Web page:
We have all experienced those dark days during this pandemic. The days when it feels as though it will go on forever and you mourn all that you have lost. Your independence, freedom, social contact, hugs, travel, and adventure. Many people have lost loved ones and/or their livelihood. We have endured months of this challenging time and like marathon runners, we sometimes hit a wall.
Last week when I popped into the little grocery store on the corner of my road, the owner, an Asian woman who always greets her customers with a smile and kind words, seemed distracted. She wasn’t hearing what I was saying and she was making mistakes. When I asked what was wrong, she told me that she was afraid of the consequences of this third lockdown (in UK) on her, her family, and her business. I reminded her of how well she had managed the last two lockdowns and how we had all relied on her shop. She said, ‘That was because in the first lockdown we didn’t expect it to last more than two months and so it was easier.’
I replied, ‘When I’m running and feel as though I can’t run another step, I follow Paula Radcliff’s tip. I tell myself that I just have to run to the next lamppost. That’s easy. Then just one more. Could you think of the lockdown like that? Just get through one week or a month at a time?’
I didn’t think I had offered much comfort but she paused and I could see she was giving this some thought. Each time I pop into the shop she reminds me of what I said and tells me that it did help. So, I am offering it up here as just one little tactic that might help to change your mindset.
When I experience a particularly dark day, I practice gratitude. It is not the gratitude I learnt as a child, ‘Think of all those who are less fortunate than you.’ When we do that it can make us feel guilty for being miserable and that does not help.
Gratitude, love, and joy generate feelings that lift our spirits. Even when we are feeling low, we can find those emotions. Writers have to do this all of the time. We remember a feeling so that we can describe it accurately and in doing so experience it again from memory. A good writer conveys this to the reader triggering their emotional memory.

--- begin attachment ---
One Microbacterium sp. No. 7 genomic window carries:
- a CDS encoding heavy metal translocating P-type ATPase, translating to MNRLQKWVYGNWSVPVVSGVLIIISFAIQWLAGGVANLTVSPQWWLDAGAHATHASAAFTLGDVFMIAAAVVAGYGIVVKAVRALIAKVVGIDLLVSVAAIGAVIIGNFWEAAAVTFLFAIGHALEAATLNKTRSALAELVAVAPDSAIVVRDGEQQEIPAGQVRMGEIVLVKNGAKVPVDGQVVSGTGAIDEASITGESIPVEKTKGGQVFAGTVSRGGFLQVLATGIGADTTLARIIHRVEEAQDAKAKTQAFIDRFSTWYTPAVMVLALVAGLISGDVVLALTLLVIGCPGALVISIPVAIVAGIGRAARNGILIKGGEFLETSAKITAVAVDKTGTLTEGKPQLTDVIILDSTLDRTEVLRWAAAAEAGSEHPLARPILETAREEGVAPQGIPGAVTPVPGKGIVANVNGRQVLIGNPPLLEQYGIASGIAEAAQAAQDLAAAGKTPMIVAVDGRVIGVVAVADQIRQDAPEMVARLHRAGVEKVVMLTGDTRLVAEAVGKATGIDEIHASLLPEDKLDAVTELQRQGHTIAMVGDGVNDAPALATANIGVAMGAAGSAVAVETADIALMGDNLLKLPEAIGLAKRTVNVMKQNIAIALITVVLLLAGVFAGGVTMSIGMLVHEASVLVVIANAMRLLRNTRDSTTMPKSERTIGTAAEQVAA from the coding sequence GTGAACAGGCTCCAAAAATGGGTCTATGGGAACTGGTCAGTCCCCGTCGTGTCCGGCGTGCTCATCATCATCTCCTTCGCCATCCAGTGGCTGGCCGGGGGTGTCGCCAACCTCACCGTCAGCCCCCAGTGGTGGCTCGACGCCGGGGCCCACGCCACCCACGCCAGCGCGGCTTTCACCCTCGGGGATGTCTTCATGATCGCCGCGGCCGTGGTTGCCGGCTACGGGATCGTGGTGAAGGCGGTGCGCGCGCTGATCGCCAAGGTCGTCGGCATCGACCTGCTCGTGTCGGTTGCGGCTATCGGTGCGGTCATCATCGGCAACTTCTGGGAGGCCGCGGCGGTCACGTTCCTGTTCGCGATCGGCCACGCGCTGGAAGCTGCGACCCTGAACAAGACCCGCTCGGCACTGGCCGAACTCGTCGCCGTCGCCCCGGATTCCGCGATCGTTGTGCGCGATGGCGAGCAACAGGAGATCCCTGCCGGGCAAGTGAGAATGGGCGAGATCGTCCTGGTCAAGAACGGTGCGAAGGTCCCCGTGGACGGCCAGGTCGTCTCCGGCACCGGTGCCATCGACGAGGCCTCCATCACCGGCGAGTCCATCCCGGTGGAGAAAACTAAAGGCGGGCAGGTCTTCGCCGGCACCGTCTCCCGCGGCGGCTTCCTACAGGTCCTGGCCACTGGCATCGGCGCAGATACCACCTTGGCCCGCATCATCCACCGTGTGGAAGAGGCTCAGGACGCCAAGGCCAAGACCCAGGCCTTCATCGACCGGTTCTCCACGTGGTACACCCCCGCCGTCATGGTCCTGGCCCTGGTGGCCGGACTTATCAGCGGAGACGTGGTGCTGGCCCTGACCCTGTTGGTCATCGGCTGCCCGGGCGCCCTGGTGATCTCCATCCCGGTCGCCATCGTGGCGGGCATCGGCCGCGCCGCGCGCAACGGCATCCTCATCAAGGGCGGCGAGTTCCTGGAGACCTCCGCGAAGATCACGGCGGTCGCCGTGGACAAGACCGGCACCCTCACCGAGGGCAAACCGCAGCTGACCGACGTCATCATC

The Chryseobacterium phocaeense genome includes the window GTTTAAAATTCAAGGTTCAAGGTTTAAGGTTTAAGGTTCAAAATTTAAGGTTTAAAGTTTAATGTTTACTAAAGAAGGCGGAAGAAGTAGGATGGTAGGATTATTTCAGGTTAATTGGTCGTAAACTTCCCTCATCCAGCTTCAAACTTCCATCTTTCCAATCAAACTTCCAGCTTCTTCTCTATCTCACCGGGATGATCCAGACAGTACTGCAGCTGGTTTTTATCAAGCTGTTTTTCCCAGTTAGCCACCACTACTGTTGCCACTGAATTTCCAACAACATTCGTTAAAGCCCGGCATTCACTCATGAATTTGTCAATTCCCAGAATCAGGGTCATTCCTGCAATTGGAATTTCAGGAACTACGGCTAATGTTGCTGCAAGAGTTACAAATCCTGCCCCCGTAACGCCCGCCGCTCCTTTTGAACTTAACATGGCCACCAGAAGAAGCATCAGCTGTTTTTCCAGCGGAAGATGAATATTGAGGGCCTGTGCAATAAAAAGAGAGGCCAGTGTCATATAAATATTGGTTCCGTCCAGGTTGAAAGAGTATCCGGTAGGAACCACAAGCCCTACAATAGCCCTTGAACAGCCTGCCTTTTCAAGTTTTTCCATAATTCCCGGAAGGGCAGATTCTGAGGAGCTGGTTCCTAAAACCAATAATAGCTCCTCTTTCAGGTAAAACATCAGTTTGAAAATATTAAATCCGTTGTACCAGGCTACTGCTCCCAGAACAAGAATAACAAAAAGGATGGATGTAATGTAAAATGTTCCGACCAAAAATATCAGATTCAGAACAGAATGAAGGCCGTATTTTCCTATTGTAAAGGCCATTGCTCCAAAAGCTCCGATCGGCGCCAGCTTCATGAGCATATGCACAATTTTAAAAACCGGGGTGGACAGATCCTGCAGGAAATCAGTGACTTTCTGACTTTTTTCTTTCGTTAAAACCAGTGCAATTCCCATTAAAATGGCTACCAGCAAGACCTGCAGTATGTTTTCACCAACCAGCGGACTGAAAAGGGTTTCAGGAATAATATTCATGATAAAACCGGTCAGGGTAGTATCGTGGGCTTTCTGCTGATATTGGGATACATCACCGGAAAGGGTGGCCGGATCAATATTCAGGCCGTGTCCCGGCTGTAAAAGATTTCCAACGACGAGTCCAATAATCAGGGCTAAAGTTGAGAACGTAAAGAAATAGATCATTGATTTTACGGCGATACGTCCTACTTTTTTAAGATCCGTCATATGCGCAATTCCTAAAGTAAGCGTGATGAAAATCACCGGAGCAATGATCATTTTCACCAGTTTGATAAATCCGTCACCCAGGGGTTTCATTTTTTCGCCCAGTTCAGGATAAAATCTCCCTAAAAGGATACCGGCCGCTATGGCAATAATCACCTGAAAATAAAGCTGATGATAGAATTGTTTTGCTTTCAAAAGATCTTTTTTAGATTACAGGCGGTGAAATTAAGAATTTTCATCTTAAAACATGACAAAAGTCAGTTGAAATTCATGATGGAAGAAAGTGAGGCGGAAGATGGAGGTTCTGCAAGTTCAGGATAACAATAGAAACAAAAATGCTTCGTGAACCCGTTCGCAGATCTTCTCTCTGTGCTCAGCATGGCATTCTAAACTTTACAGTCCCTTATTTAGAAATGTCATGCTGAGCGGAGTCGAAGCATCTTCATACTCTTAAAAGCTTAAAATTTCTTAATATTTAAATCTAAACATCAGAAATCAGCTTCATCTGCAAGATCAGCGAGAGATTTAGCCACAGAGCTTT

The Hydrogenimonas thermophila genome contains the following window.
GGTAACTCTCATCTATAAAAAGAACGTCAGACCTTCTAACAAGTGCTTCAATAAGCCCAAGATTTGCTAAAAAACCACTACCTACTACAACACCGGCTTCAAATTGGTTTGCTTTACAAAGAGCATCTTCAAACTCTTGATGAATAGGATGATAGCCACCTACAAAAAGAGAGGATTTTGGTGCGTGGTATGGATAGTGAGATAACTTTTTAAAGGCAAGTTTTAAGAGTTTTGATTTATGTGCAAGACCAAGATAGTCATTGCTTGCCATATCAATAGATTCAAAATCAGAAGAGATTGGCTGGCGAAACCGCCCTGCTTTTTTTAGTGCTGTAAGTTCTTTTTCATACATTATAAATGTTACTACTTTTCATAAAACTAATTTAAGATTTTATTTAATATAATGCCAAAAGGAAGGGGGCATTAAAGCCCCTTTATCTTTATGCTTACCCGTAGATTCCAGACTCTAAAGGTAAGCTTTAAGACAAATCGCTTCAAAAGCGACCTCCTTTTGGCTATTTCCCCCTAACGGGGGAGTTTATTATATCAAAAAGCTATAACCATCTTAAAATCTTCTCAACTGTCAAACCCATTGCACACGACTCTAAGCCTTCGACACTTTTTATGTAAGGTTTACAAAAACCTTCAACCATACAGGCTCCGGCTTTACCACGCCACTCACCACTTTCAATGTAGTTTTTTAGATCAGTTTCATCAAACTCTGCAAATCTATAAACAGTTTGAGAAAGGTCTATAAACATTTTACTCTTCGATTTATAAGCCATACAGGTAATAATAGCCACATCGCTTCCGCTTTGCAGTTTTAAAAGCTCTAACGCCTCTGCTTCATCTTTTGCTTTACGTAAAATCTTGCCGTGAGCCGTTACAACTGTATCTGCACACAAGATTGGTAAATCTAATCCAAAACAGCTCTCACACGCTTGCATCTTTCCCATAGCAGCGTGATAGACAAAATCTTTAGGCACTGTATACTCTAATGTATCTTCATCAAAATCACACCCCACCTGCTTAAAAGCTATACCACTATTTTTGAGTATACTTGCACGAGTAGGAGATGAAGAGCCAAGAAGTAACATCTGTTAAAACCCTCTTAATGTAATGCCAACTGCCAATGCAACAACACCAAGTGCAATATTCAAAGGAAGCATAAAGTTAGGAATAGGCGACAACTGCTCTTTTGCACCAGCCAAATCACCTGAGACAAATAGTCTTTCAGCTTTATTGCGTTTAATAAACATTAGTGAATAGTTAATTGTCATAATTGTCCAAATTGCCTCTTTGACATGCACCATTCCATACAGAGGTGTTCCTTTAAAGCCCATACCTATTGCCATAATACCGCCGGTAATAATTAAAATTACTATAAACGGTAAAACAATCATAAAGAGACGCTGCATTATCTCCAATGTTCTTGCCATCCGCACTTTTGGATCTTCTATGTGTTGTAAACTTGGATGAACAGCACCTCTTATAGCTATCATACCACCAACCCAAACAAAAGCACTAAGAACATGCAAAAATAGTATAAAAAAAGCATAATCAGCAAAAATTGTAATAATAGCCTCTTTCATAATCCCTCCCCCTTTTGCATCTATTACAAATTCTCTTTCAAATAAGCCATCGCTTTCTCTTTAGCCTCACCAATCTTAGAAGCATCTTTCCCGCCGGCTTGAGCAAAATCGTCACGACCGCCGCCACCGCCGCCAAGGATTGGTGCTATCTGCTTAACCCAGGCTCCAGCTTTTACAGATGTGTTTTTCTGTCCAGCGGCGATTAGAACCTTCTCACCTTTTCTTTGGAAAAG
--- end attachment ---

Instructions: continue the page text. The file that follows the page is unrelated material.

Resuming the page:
On a dark day, this takes a bit of effort but some techniques can help you to go inward and experience feelings of gratitude.
Imagine yourself as a young teen or older. This younger version of yourself is given a glimpse of your life now- what you have achieved, where you live, the people in your life. How does that feel? I know I would be overwhelmed with gratitude that my life worked out as it did. Take just one thing that you never thought possible that you once desired with all your heart – something that is now part of your life. Feel the gratitude as if you are that younger self looking into the future.
We very quickly take for granted the good things in our life. Last week I noticed that my diamond eternity ring had slipped off my finger without me noticing. I was frantic. The ring represented a special time in my life and was a symbol of a long and happy marriage. As I searched for my ring it felt impossible. It could be anywhere. I kept telling myself it was just a thing, not a person and so I should not be so materialistic but I won’t lie I felt sick. Then, miraculously I found my ring in the wastepaper basket. It slipped off my finger when I was wiping away excess hand cream with a tissue. I said a prayer of thanks. The gratitude for finding my ring was powerful. I held onto that emotion. Think of a time in your life when you were thankful for what felt like a miracle. Or remember a time when you regained full health after a period of illness. We have a deep sense of gratitude but it is fleeting. By remembering how it felt you can generate the uplifting power of that emotion.
Travelling, meeting with friends and family, hugs and kisses, going to the theatre and exhibitions, these are all things that are missing from our lives right now. Instead of mourning the temporary loss of these privileges focus on how lucky we were and are (because they will return to us). Feel the gratitude for these gifts. We may think that we will never take them for granted again but we will.
I have suggested a few ways in which you can generate a feeling of gratitude on a dark day when you perhaps do not feel that you have anything to feel grateful for. Similar techniques can be used for generating feelings of love and joy. Meditation gurus and yogis believe that these three emotions vibrate on a higher frequency which has a positive impact on our physical, emotional, and mental health. I know that when I practice gratitude in the ways that I have described it is very effective in lightening my mood.
I hope that you find something here that is of benefit to you. An earlier post Feeling grounded in times of uncertainty may also be of interest.
I did not want my post to be all about me so I saved my news until last. Today 1st February is publication day for my 2nd novel Just Bea. I am extremely grateful to you for reading my books, the writing community for your support, and the amazing book bloggers who work so hard to read and review books so that they can introduce them to new readers. If you would like to join my launch party this week or follow the blog tour then head over to the Just Bea page to find out more.